Donald Trump’s “locker room talk” convinced the New Mexico College Republicans to endorse Libertarian nominee Gary Johnson as “the only respectable choice for President of the United States.”
Johnson, who previously served as the Republican Governor of New Mexico, officially won support from the NMCRs over the weekend.
“The Oval Office is no place for a vulgar and classless individual. The leader of the free world is someone that young girls and boys from all over the country look to for leadership and maturity,” the group said in a statement issued on Saturday.
“The former two-term Republican Governor of New Mexico is the only honest and competent candidate in the race. Governor Johnson’s record in the Santa Fe Roundhouse is one we’re proud to stand behind, and one we believe is capable of leadership in the White House.”
The New Mexico College Republicans have chapters at the University of New Mexico, New Mexico State University, Highlands University, and Eastern New Mexico University, with about 100 members, according to the Albuquerque Journal.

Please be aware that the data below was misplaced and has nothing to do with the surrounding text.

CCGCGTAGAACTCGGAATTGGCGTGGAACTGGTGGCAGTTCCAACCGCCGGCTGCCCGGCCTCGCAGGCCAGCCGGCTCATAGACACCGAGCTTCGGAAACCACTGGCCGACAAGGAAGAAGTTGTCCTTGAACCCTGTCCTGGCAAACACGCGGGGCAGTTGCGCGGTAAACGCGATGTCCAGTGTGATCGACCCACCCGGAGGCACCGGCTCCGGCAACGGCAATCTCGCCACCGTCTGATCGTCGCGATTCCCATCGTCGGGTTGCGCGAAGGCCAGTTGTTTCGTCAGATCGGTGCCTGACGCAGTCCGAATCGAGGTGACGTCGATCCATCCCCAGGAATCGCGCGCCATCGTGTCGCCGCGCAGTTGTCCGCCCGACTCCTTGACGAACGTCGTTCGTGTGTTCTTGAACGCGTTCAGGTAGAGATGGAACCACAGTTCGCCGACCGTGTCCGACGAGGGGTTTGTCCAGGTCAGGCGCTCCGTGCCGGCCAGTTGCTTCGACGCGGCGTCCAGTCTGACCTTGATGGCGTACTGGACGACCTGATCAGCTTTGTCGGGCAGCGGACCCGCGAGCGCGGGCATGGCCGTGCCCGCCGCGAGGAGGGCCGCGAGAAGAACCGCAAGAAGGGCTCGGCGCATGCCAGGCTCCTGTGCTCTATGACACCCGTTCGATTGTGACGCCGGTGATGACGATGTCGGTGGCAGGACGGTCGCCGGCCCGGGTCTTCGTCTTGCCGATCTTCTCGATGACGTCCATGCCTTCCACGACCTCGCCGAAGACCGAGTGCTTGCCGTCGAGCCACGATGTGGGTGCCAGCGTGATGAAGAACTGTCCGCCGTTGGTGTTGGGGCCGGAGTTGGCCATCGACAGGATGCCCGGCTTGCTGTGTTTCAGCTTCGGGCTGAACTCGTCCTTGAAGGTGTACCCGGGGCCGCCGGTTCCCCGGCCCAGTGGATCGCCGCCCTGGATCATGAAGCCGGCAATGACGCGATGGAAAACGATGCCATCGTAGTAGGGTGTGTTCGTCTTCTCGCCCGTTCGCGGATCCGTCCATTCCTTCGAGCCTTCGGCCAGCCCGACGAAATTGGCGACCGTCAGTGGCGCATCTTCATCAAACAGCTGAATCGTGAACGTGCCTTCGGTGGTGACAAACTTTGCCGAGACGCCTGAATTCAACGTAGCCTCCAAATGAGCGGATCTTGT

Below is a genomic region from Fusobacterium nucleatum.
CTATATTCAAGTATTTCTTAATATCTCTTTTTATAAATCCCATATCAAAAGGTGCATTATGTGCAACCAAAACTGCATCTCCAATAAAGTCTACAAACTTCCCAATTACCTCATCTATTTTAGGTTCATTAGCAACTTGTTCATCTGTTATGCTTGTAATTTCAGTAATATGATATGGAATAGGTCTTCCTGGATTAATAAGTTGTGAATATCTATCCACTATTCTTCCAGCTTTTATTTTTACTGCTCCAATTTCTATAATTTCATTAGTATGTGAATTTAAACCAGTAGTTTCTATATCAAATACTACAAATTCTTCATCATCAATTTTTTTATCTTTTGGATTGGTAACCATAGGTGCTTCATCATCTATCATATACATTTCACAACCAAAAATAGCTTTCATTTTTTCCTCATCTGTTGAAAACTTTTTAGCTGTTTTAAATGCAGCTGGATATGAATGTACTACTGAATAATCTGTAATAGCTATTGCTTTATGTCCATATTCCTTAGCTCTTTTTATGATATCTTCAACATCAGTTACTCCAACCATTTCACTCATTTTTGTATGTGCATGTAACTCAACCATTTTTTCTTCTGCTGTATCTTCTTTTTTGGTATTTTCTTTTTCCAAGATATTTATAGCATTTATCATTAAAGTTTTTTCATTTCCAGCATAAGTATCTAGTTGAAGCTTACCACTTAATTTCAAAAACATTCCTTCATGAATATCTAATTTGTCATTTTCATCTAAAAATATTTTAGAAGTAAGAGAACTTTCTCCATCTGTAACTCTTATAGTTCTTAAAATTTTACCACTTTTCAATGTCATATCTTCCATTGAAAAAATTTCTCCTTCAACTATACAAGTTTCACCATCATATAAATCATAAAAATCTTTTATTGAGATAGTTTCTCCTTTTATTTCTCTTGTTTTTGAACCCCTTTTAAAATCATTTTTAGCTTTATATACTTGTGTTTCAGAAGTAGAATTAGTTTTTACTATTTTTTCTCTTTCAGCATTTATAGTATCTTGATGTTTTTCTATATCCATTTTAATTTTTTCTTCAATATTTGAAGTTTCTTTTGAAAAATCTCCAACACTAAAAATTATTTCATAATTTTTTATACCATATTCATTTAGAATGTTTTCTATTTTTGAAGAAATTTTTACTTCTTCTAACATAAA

Michael Aguilar, the chairman of the New Mexico College Republicans, said the committee members’ decision to endorse Johnson over Trump was unanimous.
Also on Saturday, Republican New Mexico Gov. Susana Martinez, who has previously criticized Trump for his comments about Mexican immigrants, said she couldn’t back the GOP nominee.
“What Trump brags about is appalling and completely unacceptable,” Martinez said in a statement. “No woman should ever be treated the way he claims he treated women. Unfortunately, there is a pattern of disturbing conduct and offensive rhetoric that raises serious questions about his fitness to be President. That’s why I have withheld my support from the very beginning, and will not support him now.”
Martinez previously said she would not support Johnson either, because she disagrees with his stance to reduce the size of the nation’s military and his plan to legalize marijuana.
Johnson himself said that the Trump tape is at the top of the list of “150 things” the GOP nominee has said that should disqualify him from running for president.
“I have never said anything like that,” Johnson told the Salt Lake Tribune on Monday. “When I was 21 years old or 18 years old maybe, after a few too many beers with my buddies … but even then I didn’t approach this kind of speech and, of course, I didn’t have a microphone on and I wasn’t 59 years old.”